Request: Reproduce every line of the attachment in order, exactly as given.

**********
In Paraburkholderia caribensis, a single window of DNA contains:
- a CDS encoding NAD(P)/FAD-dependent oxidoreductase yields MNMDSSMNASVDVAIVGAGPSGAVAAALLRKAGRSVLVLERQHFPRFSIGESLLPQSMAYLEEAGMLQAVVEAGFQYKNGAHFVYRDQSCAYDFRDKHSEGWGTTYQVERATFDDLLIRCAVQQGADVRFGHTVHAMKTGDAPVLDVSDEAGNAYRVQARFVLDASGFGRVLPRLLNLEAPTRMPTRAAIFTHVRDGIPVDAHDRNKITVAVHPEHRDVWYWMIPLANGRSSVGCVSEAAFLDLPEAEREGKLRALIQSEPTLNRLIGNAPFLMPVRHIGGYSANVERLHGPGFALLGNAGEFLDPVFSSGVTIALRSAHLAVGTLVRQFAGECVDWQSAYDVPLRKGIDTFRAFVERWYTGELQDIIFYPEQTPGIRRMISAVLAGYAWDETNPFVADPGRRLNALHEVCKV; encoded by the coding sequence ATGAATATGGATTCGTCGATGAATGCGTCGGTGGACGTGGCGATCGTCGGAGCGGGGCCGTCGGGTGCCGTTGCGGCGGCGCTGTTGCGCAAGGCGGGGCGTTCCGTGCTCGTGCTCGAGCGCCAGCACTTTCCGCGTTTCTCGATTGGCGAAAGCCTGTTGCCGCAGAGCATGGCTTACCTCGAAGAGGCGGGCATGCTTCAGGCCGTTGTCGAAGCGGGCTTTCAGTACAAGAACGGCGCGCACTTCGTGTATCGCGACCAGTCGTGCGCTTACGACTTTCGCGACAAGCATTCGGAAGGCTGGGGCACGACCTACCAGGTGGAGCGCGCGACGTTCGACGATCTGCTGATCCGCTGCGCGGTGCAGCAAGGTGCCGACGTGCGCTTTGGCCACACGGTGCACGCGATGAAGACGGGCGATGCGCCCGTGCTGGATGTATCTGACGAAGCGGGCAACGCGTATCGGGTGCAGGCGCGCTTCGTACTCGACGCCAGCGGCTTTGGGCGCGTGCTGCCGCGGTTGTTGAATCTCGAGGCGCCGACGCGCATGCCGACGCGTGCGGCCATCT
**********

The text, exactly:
In Paraburkholderia caribensis, a single window of DNA contains:
- a CDS encoding NAD(P)/FAD-dependent oxidoreductase yields MNMDSSMNASVDVAIVGAGPSGAVAAALLRKAGRSVLVLERQHFPRFSIGESLLPQSMAYLEEAGMLQAVVEAGFQYKNGAHFVYRDQSCAYDFRDKHSEGWGTTYQVERATFDDLLIRCAVQQGADVRFGHTVHAMKTGDAPVLDVSDEAGNAYRVQARFVLDASGFGRVLPRLLNLEAPTRMPTRAAIFTHVRDGIPVDAHDRNKITVAVHPEHRDVWYWMIPLANGRSSVGCVSEAAFLDLPEAEREGKLRALIQSEPTLNRLIGNAPFLMPVRHIGGYSANVERLHGPGFALLGNAGEFLDPVFSSGVTIALRSAHLAVGTLVRQFAGECVDWQSAYDVPLRKGIDTFRAFVERWYTGELQDIIFYPEQTPGIRRMISAVLAGYAWDETNPFVADPGRRLNALHEVCKV; encoded by the coding sequence ATGAATATGGATTCGTCGATGAATGCGTCGGTGGACGTGGCGATCGTCGGAGCGGGGCCGTCGGGTGCCGTTGCGGCGGCGCTGTTGCGCAAGGCGGGGCGTTCCGTGCTCGTGCTCGAGCGCCAGCACTTTCCGCGTTTCTCGATTGGCGAAAGCCTGTTGCCGCAGAGCATGGCTTACCTCGAAGAGGCGGGCATGCTTCAGGCCGTTGTCGAAGCGGGCTTTCAGTACAAGAACGGCGCGCACTTCGTGTATCGCGACCAGTCGTGCGCTTACGACTTTCGCGACAAGCATTCGGAAGGCTGGGGCACGACCTACCAGGTGGAGCGCGCGACGTTCGACGATCTGCTGATCCGCTGCGCGGTGCAGCAAGGTGCCGACGTGCGCTTTGGCCACACGGTGCACGCGATGAAGACGGGCGATGCGCCCGTGCTGGATGTATCTGACGAAGCGGGCAACGCGTATCGGGTGCAGGCGCGCTTCGTACTCGACGCCAGCGGCTTTGGGCGCGTGCTGCCGCGGTTGTTGAATCTCGAGGCGCCGACGCGCATGCCGACGCGTGCGGCCATCT